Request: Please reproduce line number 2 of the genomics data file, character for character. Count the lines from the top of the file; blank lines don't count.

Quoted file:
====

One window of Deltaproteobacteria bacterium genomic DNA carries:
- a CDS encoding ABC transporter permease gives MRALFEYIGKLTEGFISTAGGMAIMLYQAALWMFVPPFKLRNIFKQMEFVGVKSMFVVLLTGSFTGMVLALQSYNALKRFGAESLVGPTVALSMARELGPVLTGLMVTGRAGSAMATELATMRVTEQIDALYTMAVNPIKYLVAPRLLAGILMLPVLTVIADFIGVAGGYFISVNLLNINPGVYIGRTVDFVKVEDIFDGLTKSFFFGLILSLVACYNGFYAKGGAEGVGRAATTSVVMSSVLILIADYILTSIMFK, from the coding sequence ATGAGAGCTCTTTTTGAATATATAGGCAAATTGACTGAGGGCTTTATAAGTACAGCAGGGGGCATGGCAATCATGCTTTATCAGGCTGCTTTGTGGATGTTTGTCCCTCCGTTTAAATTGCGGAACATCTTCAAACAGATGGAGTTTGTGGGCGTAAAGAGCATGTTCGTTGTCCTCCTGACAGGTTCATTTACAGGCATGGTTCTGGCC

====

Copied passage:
- a CDS encoding ABC transporter permease gives MRALFEYIGKLTEGFISTAGGMAIMLYQAALWMFVPPFKLRNIFKQMEFVGVKSMFVVLLTGSFTGMVLALQSYNALKRFGAESLVGPTVALSMARELGPVLTGLMVTGRAGSAMATELATMRVTEQIDALYTMAVNPIKYLVAPRLLAGILMLPVLTVIADFIGVAGGYFISVNLLNINPGVYIGRTVDFVKVEDIFDGLTKSFFFGLILSLVACYNGFYAKGGAEGVGRAATTSVVMSSVLILIADYILTSIMFK, from the coding sequence ATGAGAGCTCTTTTTGAATATATAGGCAAATTGACTGAGGGCTTTATAAGTACAGCAGGGGGCATGGCAATCATGCTTTATCAGGCTGCTTTGTGGATGTTTGTCCCTCCGTTTAAATTGCGGAACATCTTCAAACAGATGGAGTTTGTGGGCGTAAAGAGCATGTTCGTTGTCCTCCTGACAGGTTCATTTACAGGCATGGTTCTGGCC